Waste gas catalysis
Waste gas catalytic processing makes it possible to clean up contaminated areas which formerly used to be left polluted or whose cleanup proved to be too costly. Where the soil is contaminated with vinyl chloride, catalytic combustion plants are the only way to remove the pollutants.
As a first step, the raw gas is preheated in a recuperator (air-air heat exchanger) before being heated up to the required reaction temperature by an electric heating or a gas burner. In the subsequent unit, the catalytic reactor, the pollutants are subjected to oxidation which converts chlorinated hydrocarbons into water, carbon dioxide and hydrogen chloride.
The reactions taking place are exothermic, i.e., they release heat which is recovered, fed back into the process and used for heating the raw gas. Depending on the pollutant to be removed, catalytic combustion plants can be operated in an autothermic way, i.e., without the supply of energy, if the pollutant concentration exceeds 3 to 5 g per cubic meter raw gas.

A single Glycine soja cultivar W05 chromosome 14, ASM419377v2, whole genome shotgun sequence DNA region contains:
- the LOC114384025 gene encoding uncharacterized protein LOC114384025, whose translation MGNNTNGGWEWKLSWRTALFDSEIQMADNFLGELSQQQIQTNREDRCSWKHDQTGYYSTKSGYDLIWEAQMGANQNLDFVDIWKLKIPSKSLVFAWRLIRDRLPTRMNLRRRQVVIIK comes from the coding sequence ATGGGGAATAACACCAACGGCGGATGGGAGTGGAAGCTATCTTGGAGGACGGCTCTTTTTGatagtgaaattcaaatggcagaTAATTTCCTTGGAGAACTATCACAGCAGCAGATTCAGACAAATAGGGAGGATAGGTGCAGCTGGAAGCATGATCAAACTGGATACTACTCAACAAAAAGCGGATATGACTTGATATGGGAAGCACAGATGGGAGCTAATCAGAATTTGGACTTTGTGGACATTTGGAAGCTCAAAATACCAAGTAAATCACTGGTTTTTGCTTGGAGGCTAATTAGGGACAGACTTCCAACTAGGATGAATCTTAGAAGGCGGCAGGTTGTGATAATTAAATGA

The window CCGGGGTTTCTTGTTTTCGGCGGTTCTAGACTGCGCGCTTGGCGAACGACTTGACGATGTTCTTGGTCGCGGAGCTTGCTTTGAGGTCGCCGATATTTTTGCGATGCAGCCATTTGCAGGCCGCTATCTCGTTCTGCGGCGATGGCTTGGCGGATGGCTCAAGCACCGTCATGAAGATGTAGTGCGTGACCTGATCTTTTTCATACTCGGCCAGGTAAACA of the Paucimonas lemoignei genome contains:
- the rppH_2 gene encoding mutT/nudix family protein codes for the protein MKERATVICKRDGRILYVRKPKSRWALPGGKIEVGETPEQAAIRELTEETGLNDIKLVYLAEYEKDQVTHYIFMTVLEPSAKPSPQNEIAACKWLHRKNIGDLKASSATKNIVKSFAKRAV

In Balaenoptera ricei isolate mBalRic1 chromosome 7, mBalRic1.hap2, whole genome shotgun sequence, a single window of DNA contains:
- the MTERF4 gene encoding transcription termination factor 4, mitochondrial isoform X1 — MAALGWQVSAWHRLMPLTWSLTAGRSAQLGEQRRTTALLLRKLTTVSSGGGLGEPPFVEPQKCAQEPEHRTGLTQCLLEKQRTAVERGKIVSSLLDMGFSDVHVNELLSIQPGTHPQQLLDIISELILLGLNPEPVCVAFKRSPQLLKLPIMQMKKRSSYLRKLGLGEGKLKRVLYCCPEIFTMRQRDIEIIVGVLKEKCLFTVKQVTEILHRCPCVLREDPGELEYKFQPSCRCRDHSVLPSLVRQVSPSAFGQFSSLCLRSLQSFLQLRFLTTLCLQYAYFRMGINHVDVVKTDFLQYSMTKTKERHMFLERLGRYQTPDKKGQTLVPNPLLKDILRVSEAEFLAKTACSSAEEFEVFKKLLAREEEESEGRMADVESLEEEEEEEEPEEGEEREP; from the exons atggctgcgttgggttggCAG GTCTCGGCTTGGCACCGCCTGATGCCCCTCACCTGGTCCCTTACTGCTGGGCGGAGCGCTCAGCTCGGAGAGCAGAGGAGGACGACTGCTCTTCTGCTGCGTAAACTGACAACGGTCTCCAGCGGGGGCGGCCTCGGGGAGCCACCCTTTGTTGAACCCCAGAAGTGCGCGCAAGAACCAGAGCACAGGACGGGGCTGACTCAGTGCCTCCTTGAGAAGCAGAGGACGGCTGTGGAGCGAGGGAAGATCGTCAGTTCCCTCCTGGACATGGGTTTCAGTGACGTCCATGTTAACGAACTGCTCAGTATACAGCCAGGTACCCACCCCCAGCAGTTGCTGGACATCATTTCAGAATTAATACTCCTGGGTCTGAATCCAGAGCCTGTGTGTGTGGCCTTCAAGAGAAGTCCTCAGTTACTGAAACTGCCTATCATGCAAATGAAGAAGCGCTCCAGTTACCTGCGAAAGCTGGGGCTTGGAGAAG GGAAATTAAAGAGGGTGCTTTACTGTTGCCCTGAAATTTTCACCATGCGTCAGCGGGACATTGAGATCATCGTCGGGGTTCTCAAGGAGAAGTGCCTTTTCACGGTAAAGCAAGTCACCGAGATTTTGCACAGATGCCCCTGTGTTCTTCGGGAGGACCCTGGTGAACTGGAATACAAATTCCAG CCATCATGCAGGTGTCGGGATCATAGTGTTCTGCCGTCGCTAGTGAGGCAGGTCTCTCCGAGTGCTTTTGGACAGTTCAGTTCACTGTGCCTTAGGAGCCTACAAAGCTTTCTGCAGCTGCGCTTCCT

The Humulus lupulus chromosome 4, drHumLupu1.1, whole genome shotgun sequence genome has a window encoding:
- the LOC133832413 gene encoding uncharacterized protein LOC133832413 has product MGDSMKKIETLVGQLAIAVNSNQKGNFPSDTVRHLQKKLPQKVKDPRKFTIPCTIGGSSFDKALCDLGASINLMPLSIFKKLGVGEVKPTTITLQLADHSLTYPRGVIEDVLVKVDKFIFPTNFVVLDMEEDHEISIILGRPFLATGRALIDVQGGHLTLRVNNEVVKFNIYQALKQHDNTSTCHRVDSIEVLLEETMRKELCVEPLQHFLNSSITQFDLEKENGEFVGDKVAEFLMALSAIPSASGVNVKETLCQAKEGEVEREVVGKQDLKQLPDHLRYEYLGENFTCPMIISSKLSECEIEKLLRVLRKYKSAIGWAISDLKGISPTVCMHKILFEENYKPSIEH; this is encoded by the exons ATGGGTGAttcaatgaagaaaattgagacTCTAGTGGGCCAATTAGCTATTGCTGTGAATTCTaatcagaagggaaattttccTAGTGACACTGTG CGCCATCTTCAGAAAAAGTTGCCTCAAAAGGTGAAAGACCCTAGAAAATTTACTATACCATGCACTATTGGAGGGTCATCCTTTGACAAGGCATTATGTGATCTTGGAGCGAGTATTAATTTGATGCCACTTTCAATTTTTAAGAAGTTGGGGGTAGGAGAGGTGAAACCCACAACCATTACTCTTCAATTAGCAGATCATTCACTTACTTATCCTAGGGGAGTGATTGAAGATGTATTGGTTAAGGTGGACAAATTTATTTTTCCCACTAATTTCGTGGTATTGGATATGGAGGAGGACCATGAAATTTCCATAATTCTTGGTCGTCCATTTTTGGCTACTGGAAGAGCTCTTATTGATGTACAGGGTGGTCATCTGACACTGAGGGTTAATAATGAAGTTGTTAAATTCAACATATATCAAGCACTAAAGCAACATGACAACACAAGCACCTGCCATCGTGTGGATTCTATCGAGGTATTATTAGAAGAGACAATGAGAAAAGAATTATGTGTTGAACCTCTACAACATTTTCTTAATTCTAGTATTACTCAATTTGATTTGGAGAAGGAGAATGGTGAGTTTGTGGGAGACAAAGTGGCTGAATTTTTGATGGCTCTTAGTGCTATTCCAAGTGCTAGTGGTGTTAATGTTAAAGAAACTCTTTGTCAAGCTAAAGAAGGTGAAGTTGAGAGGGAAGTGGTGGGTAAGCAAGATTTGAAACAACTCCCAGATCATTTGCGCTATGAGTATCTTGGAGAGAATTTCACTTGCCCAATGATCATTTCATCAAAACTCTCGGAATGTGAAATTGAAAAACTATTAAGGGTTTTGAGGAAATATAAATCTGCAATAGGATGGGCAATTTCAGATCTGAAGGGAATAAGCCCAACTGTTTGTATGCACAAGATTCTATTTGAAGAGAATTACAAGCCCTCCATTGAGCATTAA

There is no reason for the frequently voiced concern that catalytic combustion may produce dioxins by converting chlorine compounds. It has been found that, provided the appropriate catalyst is used, no dioxin is formed at the temperatures which are typical of this reaction.
Our experience regarding the operation of catalytic waste gas processing plants has shown that these are highly reliable and efficient.